“I had a good calf,” says Meged. “I knew she ran hard but I was good in the first round, so I knew I had to go do my job and make sure I get her tied down. We were going pretty fast when I got off and there were a lot of moving parts, and it all worked out, thank God.”

“This is my favorite rodeo, it’s always been my favorite, since my rookie year getting to come here. I always look forward to it.”

“We drove all night from Greeley, CO and we got here at 5 am. It was a long drive, but it was worth it. Now we’re driving all night to Williams Lake, BC.”

Meged is grateful to the Stampede committee and sponsors for the bump up in the purse this year, and looks forward to the impact a cheque from here could have on his season.

“This is going to help me make the Canadian Finals. My season up here hasn’t been very good. Hopefully we finish up here Monday night and win this sucker. It’s eluded me twice.”

In fact, last year Meged and local favorite Beau Cooper looked like they were headed for a rope-off in the Showdown round, until Ty Harris bettered them both by a tenth of a second.

Bareback rider Weston Timberman is making a seamless transition from the college ranks to the pros, and the Montana cowboy put himself in contention for the Ponoka Finals with an 86 point ride on Duane Kesler’s Sleeping Giant horse, to tie for second place.

Timberman, whose Uncle Kelly is a world champion, and father Chris was also a bareback rider, was tickled to be at his first Ponoka Stampede.

“I remember when I was a kid my uncle would always say rodeoing in the States is cool, but if you want to really be a bareback rider and test yourself, you go to rodeos like Ponoka. Ever since then, I’ve been super excited to finally get my chance to come here, and it’s going pretty good so far,” grins the Montana man, who just picked up his second National College championship and is leading the World Rookie bareback standings.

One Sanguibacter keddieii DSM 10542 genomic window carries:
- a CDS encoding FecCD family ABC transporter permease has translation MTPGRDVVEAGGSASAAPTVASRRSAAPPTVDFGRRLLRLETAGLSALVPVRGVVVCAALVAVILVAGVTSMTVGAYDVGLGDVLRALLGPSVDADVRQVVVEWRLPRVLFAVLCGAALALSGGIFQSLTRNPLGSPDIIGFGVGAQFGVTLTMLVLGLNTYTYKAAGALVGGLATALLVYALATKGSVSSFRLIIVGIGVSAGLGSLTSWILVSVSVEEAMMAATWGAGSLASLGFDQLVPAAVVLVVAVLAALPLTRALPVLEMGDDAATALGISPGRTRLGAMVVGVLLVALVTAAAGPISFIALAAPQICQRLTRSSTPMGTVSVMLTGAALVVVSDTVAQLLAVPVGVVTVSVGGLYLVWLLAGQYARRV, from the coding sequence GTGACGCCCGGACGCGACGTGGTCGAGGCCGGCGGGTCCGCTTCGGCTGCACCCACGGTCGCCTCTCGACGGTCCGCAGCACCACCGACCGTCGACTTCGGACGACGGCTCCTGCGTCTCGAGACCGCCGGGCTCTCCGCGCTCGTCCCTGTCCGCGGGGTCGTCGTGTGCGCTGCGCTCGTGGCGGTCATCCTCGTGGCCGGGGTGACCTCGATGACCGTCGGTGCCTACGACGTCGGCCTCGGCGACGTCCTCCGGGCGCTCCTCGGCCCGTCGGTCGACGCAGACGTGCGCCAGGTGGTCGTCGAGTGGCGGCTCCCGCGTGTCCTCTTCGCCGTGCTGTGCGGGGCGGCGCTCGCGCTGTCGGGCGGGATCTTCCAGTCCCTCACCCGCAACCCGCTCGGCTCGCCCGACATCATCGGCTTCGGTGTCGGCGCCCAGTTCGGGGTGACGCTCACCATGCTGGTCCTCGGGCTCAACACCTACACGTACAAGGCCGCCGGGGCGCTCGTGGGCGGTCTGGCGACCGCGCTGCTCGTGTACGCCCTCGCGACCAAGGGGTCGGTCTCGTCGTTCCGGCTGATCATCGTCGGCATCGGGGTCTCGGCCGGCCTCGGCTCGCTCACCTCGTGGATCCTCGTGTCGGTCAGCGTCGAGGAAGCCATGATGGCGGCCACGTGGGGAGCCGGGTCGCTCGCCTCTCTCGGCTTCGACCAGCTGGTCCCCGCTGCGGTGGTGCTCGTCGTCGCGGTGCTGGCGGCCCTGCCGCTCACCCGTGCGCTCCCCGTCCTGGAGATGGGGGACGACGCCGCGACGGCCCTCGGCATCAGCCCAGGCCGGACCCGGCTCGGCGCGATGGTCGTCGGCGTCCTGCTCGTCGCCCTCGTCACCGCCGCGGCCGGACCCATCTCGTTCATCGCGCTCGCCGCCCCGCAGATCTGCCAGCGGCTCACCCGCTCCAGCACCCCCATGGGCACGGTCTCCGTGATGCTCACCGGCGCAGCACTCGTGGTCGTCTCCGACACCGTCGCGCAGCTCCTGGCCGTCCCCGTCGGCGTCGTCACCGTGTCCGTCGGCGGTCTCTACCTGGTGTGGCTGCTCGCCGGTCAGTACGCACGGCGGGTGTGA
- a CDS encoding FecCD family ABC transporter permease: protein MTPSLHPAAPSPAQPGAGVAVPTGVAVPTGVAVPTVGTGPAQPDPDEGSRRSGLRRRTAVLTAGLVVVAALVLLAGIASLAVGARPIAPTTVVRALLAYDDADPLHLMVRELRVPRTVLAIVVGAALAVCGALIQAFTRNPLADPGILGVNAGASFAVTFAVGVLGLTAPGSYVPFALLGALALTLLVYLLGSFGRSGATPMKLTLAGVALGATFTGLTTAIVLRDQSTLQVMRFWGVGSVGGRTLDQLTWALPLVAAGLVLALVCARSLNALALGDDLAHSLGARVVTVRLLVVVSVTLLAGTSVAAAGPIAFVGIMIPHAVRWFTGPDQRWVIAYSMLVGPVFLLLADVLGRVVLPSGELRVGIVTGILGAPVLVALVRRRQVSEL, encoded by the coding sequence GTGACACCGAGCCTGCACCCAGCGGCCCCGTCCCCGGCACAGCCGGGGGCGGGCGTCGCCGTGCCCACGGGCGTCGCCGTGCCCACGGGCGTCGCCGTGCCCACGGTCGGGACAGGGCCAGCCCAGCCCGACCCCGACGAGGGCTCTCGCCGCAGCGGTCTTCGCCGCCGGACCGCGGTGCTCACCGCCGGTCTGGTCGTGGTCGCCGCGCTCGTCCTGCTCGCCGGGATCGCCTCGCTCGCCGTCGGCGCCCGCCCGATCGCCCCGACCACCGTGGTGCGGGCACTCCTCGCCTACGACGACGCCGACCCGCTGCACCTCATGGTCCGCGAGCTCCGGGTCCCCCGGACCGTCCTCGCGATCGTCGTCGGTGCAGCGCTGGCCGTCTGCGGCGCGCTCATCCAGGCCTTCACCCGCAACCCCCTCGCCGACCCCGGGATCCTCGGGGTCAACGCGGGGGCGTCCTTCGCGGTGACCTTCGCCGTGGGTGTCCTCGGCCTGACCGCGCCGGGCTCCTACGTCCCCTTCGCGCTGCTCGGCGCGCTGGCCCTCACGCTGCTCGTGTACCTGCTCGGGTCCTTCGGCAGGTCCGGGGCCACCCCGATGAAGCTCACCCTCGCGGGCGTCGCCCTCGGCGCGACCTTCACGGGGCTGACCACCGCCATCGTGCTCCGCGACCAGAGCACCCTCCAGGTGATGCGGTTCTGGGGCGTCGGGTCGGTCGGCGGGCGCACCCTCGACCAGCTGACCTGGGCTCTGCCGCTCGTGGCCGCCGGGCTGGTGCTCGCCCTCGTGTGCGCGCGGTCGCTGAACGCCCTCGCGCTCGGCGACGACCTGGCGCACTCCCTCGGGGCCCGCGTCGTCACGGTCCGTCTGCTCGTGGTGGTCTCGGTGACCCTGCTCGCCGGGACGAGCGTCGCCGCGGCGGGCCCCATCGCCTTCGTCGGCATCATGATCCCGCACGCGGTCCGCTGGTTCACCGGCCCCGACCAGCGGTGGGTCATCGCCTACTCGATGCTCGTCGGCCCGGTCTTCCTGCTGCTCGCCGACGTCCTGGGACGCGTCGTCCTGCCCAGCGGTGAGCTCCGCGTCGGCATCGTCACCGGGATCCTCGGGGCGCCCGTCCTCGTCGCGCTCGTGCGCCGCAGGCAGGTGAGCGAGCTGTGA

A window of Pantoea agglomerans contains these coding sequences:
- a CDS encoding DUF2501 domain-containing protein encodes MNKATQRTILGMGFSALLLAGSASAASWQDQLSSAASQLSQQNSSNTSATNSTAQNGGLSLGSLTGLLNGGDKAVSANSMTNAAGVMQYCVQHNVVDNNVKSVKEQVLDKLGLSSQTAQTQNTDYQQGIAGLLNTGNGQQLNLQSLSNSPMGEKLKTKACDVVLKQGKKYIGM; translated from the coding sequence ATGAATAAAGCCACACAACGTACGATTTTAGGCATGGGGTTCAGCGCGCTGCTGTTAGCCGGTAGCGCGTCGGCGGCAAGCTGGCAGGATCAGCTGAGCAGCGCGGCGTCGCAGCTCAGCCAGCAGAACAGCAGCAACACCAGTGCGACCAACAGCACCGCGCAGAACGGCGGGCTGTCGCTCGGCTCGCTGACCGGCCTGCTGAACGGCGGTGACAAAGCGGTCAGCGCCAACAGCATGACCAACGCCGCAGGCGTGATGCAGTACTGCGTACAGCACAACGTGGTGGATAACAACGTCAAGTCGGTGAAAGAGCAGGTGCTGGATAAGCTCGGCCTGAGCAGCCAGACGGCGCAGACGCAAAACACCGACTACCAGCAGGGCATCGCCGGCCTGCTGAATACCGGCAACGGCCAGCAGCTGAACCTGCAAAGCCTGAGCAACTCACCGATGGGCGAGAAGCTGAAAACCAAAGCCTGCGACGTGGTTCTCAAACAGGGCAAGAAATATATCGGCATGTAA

While steer wrestlers again had their challenges, Landon Beardsworth got his down in the fastest time to date of this year’s rodeo, at 4.7 seconds.

“The steer had a good track record and I just knew I had to stay behind the barrier and everything else was going to work out, if I just did my job,” says Beardsworth.

The cowboy from Red Deer County was on Canadian Champion Scott Guenthner’s horse, and the two didn’t get in synch on the first steer, so Beardsworth is not factoring into the average.

“I just wanted to get some go-round money in the second round, and carry on some momentum for the rest of the ones this week.”

Idaho’s Jordan Spears was making his first Ponoka appearance in the bull riding, where he marked 83.75, to take over fourth place.

“It probably distracts you a little more, being in the rain like this, because you’re not thinking as much about riding the bull. You’re more so just trying to stay dry. It kind of simplifies it. You’ve got to smile and make the best of it. They always say at the end of every rainstorm is a rainbow, so you’ve just got to keep your head down and keep working through good and bad weather, and that’s a part of it,” says Spears, a four-time NFR qualifier.

Cody Fraser remains the bull riding leader at 86.25. Zachary Dallas still has the top saddle bronc riding mark. James Perrin of Maple Creek, SK was best of Thursday’s performance with an 83.25, which is just barely among the top twelve qualifiers, with three more rounds remaining. Orin Larsen is still the bareback riding leader with his 86.75, along with Emily Beisel in barrel racing with her 17.38, and Layne Delemont in steer wrestling at 12.5 seconds.